A Tribute, But First, A Confession
We’ve long wanted to pay tribute to our photographer extraordinaire, Leo Howard Lubow. Sande or Lori could just have easily penned this blog post, but my version comes with a confession. I had a crush on Leo 35 years ago.
Most people assume Leo has always been a professional photographer, given his gift with the camera, but he mastered his craft relatively late in life. Leo is a Renaissance man whose interests range from ancient languages to philosophy and he wrote a novel while flourishing as a trial attorney.
Our paths first crossed in 1983, when I was a college junior. I had considered going to law school and applied for an internship at a boutique firm where Leo was an associate. I had no useful skills and spent my time making photocopies, deliveries and coffee. Leo was starting a jury trial and the managing partner suggested I watch him in court. I was mesmerized — and a bit star struck.
Leo was handsome, smart and articulate and had a gift that all lawyers covet, but few actually possess: presence in the courtroom. I don’t remember much about the case, but watching Leo conduct cross-examination solidified my interest in becoming a lawyer. But I digress.
Despite his success, the creative side of his brain beckoned. Between discovery, motions and deadlines, he wrote a book that drew on his experience as a trial lawyer, but weaved other interests as well. It was an “existential thriller” that some have likened a precursor to The Da Vinci Code. Not one, but two distinguished agents were interested.
The chosen agent was so exuberant that he not only sent copies to 20 publishing houses, but also to Oliver Stone. Leo’s hopes soared and then were dashed when the book was not purchased at auction. Deflated and exhausted, Leo lacked the energy to write another book or return to his 7-day work week. It was time to wind down his practice and explore other options.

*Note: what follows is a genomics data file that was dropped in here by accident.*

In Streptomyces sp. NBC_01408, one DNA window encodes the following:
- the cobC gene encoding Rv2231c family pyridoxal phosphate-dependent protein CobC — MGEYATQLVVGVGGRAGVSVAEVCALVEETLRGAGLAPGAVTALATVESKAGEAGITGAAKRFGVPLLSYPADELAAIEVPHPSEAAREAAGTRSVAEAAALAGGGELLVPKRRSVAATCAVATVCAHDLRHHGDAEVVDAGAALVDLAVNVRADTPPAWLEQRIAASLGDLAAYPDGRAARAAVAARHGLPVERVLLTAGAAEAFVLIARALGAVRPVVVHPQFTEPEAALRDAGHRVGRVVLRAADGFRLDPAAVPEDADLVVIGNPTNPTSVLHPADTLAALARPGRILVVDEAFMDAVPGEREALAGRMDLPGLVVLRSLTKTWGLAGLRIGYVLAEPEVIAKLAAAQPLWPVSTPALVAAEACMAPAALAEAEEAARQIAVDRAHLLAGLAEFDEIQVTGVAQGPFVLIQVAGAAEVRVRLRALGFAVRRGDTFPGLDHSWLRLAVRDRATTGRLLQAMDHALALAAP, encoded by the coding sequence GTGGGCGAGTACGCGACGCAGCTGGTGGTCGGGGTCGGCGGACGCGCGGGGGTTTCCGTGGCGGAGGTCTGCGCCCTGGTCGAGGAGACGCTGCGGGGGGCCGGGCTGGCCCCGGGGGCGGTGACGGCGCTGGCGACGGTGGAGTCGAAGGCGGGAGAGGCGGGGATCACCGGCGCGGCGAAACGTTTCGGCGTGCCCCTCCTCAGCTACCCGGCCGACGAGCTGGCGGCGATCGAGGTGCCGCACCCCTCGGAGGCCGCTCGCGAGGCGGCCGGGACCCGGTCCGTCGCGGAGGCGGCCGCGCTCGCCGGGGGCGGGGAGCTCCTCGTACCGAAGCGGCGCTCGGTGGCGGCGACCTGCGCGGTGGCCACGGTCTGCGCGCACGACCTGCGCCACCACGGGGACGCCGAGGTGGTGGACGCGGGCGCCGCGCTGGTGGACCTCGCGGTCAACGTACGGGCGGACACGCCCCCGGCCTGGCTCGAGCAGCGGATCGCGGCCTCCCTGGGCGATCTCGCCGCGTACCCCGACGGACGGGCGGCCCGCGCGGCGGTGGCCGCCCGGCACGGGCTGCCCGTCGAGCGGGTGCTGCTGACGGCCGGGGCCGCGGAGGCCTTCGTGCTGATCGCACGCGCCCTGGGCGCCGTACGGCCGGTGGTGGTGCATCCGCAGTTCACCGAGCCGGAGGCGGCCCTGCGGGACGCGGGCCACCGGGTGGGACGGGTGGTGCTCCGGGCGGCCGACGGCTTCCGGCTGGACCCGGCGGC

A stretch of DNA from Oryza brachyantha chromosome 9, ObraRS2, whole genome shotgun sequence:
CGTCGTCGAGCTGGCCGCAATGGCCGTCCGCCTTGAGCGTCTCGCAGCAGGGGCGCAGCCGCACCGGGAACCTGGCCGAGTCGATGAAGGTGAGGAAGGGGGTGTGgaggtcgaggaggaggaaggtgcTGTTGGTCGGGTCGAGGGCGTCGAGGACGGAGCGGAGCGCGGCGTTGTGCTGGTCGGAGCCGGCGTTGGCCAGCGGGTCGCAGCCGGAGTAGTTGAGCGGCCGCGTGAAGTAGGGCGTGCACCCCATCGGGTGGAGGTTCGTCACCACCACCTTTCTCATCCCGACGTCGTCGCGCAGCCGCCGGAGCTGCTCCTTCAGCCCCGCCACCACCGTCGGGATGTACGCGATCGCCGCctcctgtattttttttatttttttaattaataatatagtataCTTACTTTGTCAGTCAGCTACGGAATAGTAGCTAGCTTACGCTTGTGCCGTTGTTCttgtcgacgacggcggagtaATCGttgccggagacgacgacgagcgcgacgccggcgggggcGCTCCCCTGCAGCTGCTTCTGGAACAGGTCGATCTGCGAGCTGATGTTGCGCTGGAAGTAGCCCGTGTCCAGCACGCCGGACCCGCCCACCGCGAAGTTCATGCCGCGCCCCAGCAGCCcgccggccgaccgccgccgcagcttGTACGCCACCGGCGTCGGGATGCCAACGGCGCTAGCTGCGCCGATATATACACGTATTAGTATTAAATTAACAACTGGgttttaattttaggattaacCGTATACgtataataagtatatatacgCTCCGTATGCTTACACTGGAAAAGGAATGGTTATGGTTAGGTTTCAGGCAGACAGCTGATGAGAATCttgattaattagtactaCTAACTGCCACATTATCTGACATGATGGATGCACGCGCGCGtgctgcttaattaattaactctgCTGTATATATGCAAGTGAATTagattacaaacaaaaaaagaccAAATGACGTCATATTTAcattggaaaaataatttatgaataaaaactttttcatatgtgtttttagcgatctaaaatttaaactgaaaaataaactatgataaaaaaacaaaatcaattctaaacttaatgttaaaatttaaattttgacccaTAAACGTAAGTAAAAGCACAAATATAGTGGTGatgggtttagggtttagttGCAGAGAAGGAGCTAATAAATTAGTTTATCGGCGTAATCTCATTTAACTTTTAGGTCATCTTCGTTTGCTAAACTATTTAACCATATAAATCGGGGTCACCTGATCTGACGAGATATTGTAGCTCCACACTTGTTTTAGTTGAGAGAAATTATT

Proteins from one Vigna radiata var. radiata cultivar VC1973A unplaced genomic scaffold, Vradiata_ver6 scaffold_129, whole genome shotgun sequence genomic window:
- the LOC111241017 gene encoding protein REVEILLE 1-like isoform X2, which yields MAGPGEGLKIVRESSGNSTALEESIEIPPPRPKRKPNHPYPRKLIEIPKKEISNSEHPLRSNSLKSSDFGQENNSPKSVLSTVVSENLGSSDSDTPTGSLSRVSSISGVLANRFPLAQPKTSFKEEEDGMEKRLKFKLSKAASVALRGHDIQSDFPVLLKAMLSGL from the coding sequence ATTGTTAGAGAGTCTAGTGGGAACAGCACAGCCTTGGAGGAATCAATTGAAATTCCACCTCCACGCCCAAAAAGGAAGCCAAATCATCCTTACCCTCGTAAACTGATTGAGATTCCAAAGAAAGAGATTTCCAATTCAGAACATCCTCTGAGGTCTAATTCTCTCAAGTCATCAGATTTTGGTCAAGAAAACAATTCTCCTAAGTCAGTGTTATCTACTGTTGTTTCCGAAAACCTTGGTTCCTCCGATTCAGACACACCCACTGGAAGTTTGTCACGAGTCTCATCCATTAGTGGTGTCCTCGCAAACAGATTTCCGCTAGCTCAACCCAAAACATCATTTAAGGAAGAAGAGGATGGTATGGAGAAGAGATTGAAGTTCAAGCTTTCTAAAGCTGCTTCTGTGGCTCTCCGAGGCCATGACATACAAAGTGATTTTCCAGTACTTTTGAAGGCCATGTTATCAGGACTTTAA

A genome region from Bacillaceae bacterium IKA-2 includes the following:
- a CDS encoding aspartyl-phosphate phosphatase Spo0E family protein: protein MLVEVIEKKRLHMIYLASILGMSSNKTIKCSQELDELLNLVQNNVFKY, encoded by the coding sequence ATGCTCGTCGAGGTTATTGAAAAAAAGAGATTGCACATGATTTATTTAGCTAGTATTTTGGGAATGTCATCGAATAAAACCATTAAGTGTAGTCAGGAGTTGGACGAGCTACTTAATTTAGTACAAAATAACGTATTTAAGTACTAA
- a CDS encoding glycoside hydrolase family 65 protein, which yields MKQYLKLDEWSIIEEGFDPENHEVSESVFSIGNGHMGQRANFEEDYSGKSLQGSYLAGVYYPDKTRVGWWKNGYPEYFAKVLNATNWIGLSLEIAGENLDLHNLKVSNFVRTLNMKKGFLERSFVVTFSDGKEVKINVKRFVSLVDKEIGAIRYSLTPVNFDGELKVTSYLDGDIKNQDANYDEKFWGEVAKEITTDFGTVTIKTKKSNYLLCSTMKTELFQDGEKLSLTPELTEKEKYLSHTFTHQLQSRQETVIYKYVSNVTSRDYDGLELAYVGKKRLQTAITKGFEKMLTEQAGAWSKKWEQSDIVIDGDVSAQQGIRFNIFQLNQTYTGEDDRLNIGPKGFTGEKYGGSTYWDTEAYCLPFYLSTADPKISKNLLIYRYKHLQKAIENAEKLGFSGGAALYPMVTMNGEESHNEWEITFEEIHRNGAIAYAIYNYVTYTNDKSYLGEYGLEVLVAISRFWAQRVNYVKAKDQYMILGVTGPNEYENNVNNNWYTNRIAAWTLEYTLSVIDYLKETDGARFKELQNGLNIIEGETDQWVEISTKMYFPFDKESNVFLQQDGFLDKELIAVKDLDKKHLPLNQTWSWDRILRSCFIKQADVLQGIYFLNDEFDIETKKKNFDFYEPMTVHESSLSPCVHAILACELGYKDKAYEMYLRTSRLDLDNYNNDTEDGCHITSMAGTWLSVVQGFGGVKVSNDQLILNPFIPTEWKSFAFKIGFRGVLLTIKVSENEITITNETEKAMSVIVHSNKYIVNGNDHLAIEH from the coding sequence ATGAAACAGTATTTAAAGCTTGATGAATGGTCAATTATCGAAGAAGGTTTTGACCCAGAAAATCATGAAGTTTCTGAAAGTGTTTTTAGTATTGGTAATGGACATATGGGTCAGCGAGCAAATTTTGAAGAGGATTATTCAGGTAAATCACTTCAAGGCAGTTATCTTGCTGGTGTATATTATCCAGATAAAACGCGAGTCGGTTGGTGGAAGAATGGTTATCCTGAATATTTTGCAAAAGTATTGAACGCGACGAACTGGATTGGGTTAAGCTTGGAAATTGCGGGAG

He finally had time to pick up a camera, another lifelong interest, and immersed himself with both the technical aspects and the philosophy that drove the great masters. Leo was drawn to photography for its capacity to capture for eternity the soul of an individual at a moment in time.
Fast forward 15 years and Sande Riesett asked Leo if he would photograph 3 professional athletes for her anti-cruelty campaign. With Lori Smyth’s contacts in the sports world, he photographed Orioles center-fielder Adam Jones, MMA Fighter John Rallo, and Ravens linebacker Jarret Johnson. The results were magical and the photographs literally travelled around the globe overnight.
His images reveal the vulnerability of animals — and the need to protect them — better than any words. They also capture the intimate relationship between each athlete and their dog or cat, thereby revealing a dimension of their humanity that we would not otherwise see. His ultimate goal is to reach children, but he’s a realist who recognizes that a single photograph may not change a mindset, but might shift its axis a few degrees. We think he has succeeded.
If a picture is worth a thousand words, then Leo’s Soft Side portraits are worth ten thousand, as each new Softie breathes new life into our campaign. He’s also the ultimate Softie who rarely travels without his devoted and beloved assistant Archie, whom he adopted from BARCS.
I admired him 35 years ago, but I admire him more now. Thank you, Leo Howard Lubow, for making the world a better and more humane place. We couldn’t do this without you.
To view more of Leo’s work, visit his website or take a trip down the 150+ posters and numerous outtakes of the Show Your Soft Side campaign. (And a special thanks to Virgil Ocampo for the cover shot of Leo in action.)